Saad Mohseni: The Afghan Promise

September 11, 2001 brought Afghanistan back into the minds of most Americans.  Ever since Reagan’s policy of training and funding the Mujahideen to inflict pain on the Soviets, both Afghanistan and the political necessity for limited war receded from the minds of most people.

We continue to forget the British presence in three failed Afghan wars circa 1840, 1860 and WWI.  Afghanistan continues to fascinate, its place and hierarchy in geopolitics foremost.

I bring attention to this for the simple reason that Fredrick Kagan’s writings at the American Enterprise Institute continue to outflank both Dr. Anatol Lieven (who resides as Chair in International Relations and War Studies at Kings College London and Ahmed Rashid at Cambridge England.)  Both men are astute observers of a nation and its people, namely the AfPak region.  Given that both men don’t receive intelligence reports from Central Command like Kagan shapes my thinking into believing that real progress is being made throughout the Afghan region.  Despite an entire failed political class in Washington!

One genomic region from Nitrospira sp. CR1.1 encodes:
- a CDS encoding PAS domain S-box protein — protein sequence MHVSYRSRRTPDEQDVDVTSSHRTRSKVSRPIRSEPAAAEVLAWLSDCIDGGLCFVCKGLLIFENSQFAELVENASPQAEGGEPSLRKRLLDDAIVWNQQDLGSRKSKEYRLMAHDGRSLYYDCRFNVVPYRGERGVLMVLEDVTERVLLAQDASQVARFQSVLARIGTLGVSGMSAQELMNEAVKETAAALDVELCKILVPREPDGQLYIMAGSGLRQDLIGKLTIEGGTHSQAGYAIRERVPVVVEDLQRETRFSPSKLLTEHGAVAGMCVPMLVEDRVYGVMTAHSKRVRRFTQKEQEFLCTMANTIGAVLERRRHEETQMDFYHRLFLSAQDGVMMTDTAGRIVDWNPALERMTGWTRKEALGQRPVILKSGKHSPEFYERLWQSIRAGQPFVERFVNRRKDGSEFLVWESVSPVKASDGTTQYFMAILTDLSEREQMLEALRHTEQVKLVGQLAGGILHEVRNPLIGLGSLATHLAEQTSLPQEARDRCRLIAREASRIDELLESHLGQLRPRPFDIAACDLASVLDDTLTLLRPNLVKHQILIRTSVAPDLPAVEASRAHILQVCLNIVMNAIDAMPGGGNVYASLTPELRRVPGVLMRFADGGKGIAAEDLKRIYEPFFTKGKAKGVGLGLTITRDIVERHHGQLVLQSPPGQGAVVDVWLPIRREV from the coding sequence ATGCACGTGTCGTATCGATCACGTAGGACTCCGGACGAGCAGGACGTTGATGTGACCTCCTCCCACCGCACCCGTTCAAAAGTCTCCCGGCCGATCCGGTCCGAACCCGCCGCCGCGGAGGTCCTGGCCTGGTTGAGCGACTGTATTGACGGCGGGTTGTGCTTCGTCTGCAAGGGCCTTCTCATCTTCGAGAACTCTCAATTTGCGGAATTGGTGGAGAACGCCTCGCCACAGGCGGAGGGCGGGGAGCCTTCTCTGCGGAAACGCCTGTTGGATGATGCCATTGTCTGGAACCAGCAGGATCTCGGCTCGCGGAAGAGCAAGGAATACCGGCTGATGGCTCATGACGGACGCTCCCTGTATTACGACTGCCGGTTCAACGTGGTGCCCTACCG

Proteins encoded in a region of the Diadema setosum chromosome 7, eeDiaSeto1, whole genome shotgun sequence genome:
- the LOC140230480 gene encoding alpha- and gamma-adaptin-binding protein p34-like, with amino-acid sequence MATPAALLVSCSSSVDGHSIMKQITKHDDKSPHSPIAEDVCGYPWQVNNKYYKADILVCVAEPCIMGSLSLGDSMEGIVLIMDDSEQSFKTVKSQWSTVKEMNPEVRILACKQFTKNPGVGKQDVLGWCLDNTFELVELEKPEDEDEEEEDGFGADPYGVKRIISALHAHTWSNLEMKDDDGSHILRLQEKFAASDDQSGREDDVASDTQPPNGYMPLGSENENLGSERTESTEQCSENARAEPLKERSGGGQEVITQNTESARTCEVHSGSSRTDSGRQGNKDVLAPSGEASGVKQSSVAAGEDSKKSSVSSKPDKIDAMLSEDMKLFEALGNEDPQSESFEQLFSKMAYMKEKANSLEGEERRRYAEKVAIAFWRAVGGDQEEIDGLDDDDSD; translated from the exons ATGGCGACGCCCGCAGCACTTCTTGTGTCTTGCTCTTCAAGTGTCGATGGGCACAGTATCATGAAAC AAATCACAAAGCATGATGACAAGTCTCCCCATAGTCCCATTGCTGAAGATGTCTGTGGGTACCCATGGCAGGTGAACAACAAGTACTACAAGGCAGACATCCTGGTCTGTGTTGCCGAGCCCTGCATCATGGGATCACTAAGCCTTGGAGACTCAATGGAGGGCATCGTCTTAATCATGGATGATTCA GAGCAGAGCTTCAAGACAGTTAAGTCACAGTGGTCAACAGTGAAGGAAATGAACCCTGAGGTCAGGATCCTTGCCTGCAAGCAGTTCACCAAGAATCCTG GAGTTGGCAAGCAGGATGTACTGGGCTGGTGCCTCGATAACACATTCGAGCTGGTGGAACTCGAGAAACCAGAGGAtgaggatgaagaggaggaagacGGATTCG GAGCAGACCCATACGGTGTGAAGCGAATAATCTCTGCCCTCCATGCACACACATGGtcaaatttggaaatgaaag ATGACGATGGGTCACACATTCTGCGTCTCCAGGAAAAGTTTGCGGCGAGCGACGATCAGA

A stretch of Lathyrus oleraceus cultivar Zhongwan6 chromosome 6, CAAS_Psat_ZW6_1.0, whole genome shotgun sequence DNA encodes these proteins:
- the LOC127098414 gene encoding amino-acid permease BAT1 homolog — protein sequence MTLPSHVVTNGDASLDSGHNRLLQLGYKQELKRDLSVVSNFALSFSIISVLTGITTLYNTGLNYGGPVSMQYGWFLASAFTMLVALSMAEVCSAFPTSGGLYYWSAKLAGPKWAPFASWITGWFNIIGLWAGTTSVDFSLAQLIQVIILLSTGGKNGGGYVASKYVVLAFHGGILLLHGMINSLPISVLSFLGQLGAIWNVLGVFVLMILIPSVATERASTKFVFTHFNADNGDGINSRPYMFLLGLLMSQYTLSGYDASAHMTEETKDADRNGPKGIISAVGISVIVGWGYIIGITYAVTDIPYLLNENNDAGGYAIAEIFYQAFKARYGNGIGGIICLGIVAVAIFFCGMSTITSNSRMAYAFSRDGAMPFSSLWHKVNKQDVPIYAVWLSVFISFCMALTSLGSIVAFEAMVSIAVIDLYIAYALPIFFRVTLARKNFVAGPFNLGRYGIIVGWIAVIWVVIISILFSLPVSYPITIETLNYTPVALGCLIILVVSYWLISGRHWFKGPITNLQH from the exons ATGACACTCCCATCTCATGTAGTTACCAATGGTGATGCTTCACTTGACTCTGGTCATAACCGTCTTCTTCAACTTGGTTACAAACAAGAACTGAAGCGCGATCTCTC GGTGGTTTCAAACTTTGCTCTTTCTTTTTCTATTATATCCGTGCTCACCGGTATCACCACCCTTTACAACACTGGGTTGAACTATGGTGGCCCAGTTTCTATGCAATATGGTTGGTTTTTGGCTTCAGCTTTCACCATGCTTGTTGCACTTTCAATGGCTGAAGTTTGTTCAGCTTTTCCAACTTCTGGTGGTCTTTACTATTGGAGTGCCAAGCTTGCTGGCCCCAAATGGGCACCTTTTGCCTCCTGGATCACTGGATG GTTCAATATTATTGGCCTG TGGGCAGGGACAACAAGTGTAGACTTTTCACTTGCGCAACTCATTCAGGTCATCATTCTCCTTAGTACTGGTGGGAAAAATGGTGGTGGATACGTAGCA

Saad Mohseni is chair of MOBY Group, Afghanistan’s largest media empire with holdings throughout South Asia, the Near East and Eurasia.  He ‘leans in’ showing growth that contradicts the Cassandra’s of academia.

Mohseni’s observations are simple.  The people throughout the Afghan region don’t trust their government.  International observers, NGO’s and contractors report the thoughts of Afghani’s reveling in the security that is purchased by foreign armies.

Yes, meddling regional power players like Iran, the Saudi’s all shape the Taliban and numerous terror networks that operate outside the confines of places like Kabul, but the fact remains:  progress is mounting.

As team Obama continues its failed policy of retreat throughout the region, partisan historians and tenured radicals should note:  the population of Kandahar, Herat and Kabul enjoy the newfound security purchased by American blood.

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About William Holland

Systematic Theologian/International Relations
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